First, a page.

From the time of Donald Trump’s shock election to the U.S. presidency in 2016, his most bitter political enemies in the United States have called for him to be impeached to force him from office.
Originally, the allegation was made that he had been falsely elected in 2016 as a result of collusion with Russia.
But when that allegation was subject to independent investigation and shown to be untrue, Trump’s political enemies cast around for other grounds of impeachment.
They settled on an allegation that the U.S. President had improperly sought to influence the next presidential election by damaging the reputation of Joe Biden, one of the possible Democrat candidates, who served as Vice-President under Democrat President Barack Obama.
Under the American Constitution, an impeachment process is initiated in the House of Representatives, but the trial itself takes place before the Senate.
The issue of impeachment did not get any traction until after 2018, because the Republican Party, which is united behind Donald Trump, controlled both Houses of Congress from 2016 to 2018, and because moderate Democrats believed it would be seen to be motivated by “sour grapes”, and be rejected as vindictive by the electorate.
After the Democrats captured control of the House of Representatives in 2018, vitriolic anti-Trump Democrats demanded that the party push for Trump’s impeachment.
Despite the reluctance of House Speaker Nancy Pelosi and others, they secured a majority to force the commencement of impeachment proceedings against Trump in the House of Representatives last year.
In early December 2019, they secured a majority in the lower house to impeach the President, with the near unanimous support of the Democrats and the total opposition of Republicans.
Over a month later, they conveyed this decision to the U.S. Senate after failing to get the Senate to agree to their proposals for the conduct of the trial.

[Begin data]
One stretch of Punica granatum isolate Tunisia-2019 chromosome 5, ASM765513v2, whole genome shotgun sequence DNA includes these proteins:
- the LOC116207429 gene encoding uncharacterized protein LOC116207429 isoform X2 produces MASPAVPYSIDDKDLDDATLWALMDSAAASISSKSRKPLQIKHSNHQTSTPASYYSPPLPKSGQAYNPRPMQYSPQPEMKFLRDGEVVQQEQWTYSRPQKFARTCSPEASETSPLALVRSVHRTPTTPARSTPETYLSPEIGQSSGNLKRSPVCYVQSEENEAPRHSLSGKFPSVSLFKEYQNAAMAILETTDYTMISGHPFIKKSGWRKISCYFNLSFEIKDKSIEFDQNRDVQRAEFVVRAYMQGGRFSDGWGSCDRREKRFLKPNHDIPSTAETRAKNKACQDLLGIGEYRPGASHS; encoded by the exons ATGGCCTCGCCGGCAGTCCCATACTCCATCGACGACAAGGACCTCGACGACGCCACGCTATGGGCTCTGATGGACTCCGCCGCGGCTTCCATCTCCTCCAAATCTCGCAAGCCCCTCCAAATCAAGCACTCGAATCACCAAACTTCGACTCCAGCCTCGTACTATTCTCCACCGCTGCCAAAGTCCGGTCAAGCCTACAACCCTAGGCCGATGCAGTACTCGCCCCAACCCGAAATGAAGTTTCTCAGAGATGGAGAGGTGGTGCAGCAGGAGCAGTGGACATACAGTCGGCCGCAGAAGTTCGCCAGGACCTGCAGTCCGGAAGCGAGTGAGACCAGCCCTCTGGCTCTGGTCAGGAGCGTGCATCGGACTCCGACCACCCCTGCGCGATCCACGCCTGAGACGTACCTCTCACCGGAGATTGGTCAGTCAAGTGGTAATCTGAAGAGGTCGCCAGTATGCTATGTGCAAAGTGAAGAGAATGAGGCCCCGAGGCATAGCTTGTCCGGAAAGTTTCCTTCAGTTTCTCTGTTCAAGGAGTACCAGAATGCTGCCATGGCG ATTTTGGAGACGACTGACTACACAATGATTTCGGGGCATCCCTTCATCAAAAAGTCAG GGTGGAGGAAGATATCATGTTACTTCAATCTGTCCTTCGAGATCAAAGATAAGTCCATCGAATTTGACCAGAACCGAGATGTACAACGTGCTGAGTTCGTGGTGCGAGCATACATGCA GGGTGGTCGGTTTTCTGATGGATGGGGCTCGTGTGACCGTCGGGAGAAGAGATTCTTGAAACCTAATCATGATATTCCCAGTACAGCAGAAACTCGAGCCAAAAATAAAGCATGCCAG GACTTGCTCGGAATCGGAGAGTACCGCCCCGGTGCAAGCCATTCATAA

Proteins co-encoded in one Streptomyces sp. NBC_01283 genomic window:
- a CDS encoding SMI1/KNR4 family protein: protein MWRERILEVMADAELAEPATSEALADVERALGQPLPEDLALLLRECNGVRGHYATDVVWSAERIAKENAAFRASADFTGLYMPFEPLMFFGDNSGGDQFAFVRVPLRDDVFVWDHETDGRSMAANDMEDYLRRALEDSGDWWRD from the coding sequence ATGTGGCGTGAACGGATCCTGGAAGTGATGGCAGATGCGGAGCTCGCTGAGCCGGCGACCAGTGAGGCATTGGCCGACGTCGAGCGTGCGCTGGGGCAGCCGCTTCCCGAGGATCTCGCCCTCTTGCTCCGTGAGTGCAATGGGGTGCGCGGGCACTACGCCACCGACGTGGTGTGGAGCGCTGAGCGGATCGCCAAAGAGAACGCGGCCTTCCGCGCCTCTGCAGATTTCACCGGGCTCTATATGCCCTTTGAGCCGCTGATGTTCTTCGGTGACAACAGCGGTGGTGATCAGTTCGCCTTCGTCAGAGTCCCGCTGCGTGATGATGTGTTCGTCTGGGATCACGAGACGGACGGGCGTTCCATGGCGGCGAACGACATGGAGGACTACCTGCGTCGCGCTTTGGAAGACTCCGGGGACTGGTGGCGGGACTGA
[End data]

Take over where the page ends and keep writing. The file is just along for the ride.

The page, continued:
All these details highlight the extent to which the impeachment process has been political, rather than judicial.
The U.S. Constitution says: “The President … shall be removed from office on impeachment for, and conviction of, treason, bribery, or other high crimes and misdemeanours.”
The wording of the Constitution makes clear that it is intended to apply only to the gravest and most serious misdeeds or crimes; and, whatever one thinks about the wisdom of Trump’s public telephone conversation with the Ukrainian President, it does not compare with treason, bribery or similar crimes.
Other republics with strong presidencies – including Germany, Brazil and Russia – have provision for impeachment embedded in their constitutions. However, in these countries, a vote for impeachment is usually followed by a trial in the highest court in the land. The U.S. Constitution makes provision for the trial to be conducted by the Senate, inevitably making the process highly political.
Just as the impeachment of Donald Trump began as a partisan political attack on the President, designed to wound him in the run-up to the 2020 presidential election, it seems certain to end as a vote along party lines in the Senate, where the Republicans have a clear majority.
There is no possibility that the Democrats will secure the two-thirds majority required to convict the President.
American polls suggest that the impeachment has not hurt President Trump’s popularity but, rather, has entrenched existing political opinions and deepened the political divide.
The latest polls show Trump neck-and-neck with possible Democrat candidates; but, with voluntary voting, a resurgent American economy and the Democrats deeply divided on who should stand against Trump, the impeachment process will have little impact next November, except to solidify Trump’s voting base.